We had planned to spend a day at Ouro Preto, since it’s close to BH and is kind of a popular tourist attraction. It was an important gold mining town in colonial times, and was the site of the first attempt toward Brazilian independence from Portugal. The leader of the independence effort was a dentist, Joaquim José da Silva Xavier, known as “Tiradentes” (tooth-puller). He was hanged and quartered for his efforts in 1792. But the town is very pretty, full of old churches and cobblestone streets, with lots of little artsy shops.
We told Claudia that we were planning to go, and she said I should talk to her in the morning about our travel plans. When I got on Facebook in the morning, she suggested that she could drive us. We were happy to accept, since we’d missed a chance to spend time with her the night before because of the crazy traffic, etc. So she came by our hotel and drove us to Ouro Preto.
We stopped at the Casa dos Contos, which is the old colonial mint, now a museum of coinage and local history. The work at the mint was done by slaves, and the slave quarters are part of the museum, along with shackles and various tools used by the slaves. It was interesting, and there was also an exhibit by two artists in the region who make sort of 3-D shadowbox icons out of toothpicks and various other media. It was really cool; I include here a pic of one that had a mermaid in it, for Cabell’s benefit.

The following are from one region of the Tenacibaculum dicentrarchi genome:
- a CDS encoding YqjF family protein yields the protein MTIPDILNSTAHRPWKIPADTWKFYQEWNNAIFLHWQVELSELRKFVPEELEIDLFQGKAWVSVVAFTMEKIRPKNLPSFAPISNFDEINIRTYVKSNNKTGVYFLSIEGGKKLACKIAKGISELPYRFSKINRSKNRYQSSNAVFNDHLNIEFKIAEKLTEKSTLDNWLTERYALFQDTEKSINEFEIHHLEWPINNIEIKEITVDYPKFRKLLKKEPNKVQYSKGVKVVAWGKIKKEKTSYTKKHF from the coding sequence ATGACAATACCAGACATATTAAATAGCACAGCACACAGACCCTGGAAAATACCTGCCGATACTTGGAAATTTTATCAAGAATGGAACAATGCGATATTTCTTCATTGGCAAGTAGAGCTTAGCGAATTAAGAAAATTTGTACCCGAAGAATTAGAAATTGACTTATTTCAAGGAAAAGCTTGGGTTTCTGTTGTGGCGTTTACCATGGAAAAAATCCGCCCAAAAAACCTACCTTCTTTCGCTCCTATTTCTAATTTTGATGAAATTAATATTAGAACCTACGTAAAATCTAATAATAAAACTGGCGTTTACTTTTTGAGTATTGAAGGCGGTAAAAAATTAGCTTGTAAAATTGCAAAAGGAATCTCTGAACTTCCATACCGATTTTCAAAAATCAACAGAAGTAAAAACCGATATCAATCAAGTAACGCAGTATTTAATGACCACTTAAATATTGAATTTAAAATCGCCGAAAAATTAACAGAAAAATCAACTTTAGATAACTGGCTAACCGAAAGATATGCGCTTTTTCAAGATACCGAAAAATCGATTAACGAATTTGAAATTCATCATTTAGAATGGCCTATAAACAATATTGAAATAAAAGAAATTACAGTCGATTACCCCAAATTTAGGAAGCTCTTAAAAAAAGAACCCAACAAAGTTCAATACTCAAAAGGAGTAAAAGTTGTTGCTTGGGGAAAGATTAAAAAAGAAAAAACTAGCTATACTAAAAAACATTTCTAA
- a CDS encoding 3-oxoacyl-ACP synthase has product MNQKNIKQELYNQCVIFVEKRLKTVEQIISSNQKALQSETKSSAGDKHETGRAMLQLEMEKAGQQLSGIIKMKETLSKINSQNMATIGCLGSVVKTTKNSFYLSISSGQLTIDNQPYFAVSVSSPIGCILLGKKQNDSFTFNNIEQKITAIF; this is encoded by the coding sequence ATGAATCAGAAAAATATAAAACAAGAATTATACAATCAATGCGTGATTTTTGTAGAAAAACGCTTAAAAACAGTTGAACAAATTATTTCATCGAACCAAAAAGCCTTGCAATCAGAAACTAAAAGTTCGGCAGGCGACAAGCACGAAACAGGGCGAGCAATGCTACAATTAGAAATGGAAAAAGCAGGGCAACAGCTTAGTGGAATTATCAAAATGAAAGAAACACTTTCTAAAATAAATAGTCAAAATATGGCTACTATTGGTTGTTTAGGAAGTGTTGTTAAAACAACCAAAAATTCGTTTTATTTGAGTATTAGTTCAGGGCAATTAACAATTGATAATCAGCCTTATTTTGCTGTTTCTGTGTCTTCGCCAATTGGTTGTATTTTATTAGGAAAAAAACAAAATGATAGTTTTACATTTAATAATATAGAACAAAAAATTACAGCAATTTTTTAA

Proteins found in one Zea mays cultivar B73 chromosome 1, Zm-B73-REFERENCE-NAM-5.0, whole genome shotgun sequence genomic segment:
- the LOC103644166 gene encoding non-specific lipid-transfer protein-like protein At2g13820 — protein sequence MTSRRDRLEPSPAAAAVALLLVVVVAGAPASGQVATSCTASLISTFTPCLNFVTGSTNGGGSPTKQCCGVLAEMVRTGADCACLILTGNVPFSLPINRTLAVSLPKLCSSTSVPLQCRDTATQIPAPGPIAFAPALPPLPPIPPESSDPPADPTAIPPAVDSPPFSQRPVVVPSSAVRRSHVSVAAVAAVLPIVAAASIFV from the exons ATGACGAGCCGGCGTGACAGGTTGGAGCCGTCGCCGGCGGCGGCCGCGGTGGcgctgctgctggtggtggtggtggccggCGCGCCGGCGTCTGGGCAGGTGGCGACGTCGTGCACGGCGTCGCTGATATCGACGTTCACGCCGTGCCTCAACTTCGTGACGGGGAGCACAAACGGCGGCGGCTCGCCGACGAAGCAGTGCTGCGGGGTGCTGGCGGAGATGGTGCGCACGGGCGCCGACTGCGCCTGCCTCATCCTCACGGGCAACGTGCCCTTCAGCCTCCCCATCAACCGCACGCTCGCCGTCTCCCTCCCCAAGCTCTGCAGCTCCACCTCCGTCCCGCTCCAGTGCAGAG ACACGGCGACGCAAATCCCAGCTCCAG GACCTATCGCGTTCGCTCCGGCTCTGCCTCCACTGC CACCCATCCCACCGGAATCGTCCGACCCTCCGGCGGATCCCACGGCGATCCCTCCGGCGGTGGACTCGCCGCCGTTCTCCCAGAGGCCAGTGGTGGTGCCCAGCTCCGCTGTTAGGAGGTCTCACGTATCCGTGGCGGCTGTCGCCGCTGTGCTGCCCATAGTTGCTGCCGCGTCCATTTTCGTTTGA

We spent a little time walking on a nice brick path along the river in the town, where of course I looked at birds. My list from Ouro Preto:
Peggy got to see the bananaquit this time; she’d missed a couple earlier. She also saw the cliff flycatcher — in fact we all watched it hawking from a TV antenna, catching bugs and returning to its perch. I didn’t figure out what it was until later, but I took notes of what we observed so that I could make the ID from my book.
I was the only one who saw the gray-headed tody-flycatcher. The others walked ahead on the path talking, and I stopped because I saw a bird hopping about in a small tree. This was a pretty easy one, as the first thing I noticed was the bright yellow lores, which is a defining character for it.
We had a light lunch — see Robin above with her coxinhna and coke — and bought a few trinkets. Okay, and Robin bought a sodalite necklace that was a bit more than a trinket. Happy birthday, honey! All in all, a nice day, and on the way home we stopped at Claudia’s house and spent a little time with her, her husband Rodrigo, and their son Max. We all sampled cachaca, a traditional sugar cane liquor. Max gave us presents — mine was a little soapstone bird from Ouro Preto, because I’m crazy about birds.
By the time we got back to the hotel, the fireworks had slacked off to maybe one every fifteen minutes or so.
*Life birds for me marked with the asterisk.